Till We Have Faces

In the last blog, we discussed Orual’s complaint against her gods in C. S. Lewis’ novel, Till We Have Faces.  We noted that her complaint very accurately described the problem all of us face.  That problem is God only provides us with hints and does not give us certainty about his existence.  God made us finite but yet he expects us to believe in something that occurred 2,000 years ago.  And what he wants us to believe is something extraordinary that only occurred once in human history—Jesus dying and being resurrected for our sins.  And if we do not believe, he will punish us for eternity.

Now Greg Koul, an adjunct professor in Christian apologetics at Biola University, makes a valid point that no one goes to hell because they do not believe in Jesus; people will be sent to hell because they break God’s law. [1]  However, Christianity teaches the only way to receive forgiveness for breaking God’s law is to believe in Jesus and his work for our sins; Jesus is the only way of salvation.  So while what Mr. Koul says might be true, in reality, it is just semantics.  Regardless of how you look at it, according to Christian doctrine we must believe in Jesus and his death for our sins to be saved and go to heaven.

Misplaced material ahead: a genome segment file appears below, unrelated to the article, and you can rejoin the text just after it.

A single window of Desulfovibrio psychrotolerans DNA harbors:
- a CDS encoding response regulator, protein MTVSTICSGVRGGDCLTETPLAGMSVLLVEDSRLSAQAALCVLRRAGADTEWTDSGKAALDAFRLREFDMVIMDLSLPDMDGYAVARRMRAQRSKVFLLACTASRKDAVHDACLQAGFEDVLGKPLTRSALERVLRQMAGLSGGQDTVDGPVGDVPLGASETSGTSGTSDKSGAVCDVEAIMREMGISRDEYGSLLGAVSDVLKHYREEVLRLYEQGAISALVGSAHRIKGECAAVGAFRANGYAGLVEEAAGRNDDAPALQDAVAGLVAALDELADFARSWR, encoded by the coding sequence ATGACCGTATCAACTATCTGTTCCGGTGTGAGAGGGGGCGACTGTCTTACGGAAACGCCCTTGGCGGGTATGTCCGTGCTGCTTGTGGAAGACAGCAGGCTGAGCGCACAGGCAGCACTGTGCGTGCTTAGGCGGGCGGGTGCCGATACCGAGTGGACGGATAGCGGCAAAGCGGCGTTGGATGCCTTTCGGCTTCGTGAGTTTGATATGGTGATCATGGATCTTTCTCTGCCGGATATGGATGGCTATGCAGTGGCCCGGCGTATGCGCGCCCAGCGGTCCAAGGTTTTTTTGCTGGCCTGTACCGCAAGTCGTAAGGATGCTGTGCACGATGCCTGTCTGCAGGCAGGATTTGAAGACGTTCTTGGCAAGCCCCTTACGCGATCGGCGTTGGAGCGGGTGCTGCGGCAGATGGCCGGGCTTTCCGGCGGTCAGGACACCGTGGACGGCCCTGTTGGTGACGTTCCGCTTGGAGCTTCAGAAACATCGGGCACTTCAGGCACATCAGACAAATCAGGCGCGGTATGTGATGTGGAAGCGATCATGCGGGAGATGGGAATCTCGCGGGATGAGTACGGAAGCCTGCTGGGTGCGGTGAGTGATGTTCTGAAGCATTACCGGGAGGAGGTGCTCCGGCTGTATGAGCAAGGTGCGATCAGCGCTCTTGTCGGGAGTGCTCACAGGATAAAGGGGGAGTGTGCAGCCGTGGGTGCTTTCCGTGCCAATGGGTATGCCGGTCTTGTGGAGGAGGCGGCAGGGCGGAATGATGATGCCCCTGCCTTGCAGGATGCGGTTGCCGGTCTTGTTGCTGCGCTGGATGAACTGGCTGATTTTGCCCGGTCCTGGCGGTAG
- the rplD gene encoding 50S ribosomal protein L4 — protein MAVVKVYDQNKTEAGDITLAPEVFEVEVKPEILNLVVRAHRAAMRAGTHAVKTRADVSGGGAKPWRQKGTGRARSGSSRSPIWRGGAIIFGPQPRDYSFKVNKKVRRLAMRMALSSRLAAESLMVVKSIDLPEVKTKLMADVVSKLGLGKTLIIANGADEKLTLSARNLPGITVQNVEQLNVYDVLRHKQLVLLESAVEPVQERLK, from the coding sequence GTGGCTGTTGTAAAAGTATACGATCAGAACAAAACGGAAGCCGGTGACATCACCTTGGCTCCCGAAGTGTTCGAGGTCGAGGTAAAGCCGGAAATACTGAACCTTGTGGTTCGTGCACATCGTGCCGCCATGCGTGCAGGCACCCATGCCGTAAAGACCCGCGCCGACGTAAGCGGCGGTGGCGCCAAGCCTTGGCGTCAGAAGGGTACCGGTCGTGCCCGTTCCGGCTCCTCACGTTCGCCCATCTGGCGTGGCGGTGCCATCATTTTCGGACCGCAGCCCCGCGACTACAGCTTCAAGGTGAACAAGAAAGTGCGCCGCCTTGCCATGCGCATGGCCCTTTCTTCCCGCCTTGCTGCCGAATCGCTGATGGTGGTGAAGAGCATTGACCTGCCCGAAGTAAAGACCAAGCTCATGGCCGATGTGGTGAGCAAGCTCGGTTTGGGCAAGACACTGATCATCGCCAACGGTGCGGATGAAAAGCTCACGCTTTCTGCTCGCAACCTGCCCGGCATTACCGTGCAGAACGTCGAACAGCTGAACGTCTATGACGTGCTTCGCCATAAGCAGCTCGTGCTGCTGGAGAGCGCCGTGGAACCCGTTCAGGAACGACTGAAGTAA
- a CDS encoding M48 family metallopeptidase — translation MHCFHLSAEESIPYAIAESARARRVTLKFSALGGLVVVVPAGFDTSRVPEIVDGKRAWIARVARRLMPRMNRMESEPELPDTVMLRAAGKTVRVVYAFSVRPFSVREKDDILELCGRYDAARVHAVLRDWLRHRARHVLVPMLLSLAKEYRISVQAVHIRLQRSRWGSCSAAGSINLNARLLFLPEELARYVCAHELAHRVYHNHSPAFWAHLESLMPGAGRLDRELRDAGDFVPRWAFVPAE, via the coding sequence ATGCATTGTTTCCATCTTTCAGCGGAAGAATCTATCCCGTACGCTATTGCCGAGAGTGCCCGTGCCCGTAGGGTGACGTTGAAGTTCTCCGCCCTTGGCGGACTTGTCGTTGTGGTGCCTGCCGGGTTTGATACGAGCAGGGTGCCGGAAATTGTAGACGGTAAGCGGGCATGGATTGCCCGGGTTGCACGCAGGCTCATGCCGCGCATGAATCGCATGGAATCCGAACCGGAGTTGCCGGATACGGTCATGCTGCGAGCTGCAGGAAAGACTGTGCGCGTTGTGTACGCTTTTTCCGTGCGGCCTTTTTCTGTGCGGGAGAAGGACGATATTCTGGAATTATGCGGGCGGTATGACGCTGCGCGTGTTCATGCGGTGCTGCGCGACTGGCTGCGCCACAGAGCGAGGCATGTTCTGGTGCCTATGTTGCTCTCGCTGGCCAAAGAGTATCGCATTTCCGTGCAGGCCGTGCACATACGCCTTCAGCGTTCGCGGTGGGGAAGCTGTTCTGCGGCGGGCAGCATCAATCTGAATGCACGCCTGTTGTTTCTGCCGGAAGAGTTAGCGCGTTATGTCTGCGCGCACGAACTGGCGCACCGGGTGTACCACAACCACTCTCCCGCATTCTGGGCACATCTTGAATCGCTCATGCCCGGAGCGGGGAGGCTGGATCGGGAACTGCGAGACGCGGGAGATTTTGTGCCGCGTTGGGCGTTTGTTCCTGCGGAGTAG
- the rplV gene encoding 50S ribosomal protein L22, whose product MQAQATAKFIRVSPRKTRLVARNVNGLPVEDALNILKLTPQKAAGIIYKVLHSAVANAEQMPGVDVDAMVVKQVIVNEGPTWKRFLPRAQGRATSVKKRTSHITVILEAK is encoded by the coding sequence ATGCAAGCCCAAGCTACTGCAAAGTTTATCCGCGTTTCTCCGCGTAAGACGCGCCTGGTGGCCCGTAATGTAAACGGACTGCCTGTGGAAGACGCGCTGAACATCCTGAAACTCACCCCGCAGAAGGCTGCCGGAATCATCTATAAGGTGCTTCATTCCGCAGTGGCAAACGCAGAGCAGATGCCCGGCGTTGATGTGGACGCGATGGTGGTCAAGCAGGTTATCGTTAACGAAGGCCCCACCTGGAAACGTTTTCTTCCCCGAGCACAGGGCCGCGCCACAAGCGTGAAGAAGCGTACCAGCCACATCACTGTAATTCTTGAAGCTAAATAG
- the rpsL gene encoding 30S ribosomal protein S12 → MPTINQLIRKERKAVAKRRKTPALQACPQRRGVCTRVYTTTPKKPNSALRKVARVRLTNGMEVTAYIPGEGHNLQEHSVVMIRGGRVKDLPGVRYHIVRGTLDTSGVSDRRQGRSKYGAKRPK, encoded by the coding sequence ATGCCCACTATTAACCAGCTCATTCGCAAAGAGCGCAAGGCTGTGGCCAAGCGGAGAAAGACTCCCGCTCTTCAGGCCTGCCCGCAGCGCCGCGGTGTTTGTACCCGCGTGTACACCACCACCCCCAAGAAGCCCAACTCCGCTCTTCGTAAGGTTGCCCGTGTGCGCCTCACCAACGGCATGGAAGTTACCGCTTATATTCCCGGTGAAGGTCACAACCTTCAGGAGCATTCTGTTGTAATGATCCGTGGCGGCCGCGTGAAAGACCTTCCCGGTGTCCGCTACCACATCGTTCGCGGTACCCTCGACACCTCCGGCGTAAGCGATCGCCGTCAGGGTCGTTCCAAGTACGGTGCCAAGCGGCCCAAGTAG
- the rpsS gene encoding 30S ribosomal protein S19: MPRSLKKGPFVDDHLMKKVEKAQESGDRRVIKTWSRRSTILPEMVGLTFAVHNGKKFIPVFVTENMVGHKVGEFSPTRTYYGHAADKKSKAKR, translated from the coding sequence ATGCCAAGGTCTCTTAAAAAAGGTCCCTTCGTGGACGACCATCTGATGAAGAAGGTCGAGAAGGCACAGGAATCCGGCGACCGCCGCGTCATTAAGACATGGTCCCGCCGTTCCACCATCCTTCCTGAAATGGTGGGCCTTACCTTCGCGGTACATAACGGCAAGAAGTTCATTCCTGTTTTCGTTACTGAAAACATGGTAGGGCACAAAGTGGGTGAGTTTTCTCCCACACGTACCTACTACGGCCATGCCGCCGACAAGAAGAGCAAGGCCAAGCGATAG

C. S. Lewis’ resolves Orual’s complaints against her gods by concluding we must develop into beings to which the gods can relate. The gods cannot speak openly to us because we babble.  We must learn to speak intelligibly.  Until we have faces, how can the gods face us? [2]

Is C. S. Lewis’ resolution of Orual’s complaints so far from what we have discussed in this blog?  How can we relate to God if we have little in common with him?  God will not change.  If we want a relationship with God, it is we who must change; our soul must become like him.


[1]  Greg Koul, “What about Those Who Have Never Heard the Gospel?”, CD, Christian Apologetics Program, LaMirada, CA:  Biola University.

[2]   C. S. Lewis, Till We Have Faces (San Diego:  Harcourt Brace & Company, 1956), p. 294.

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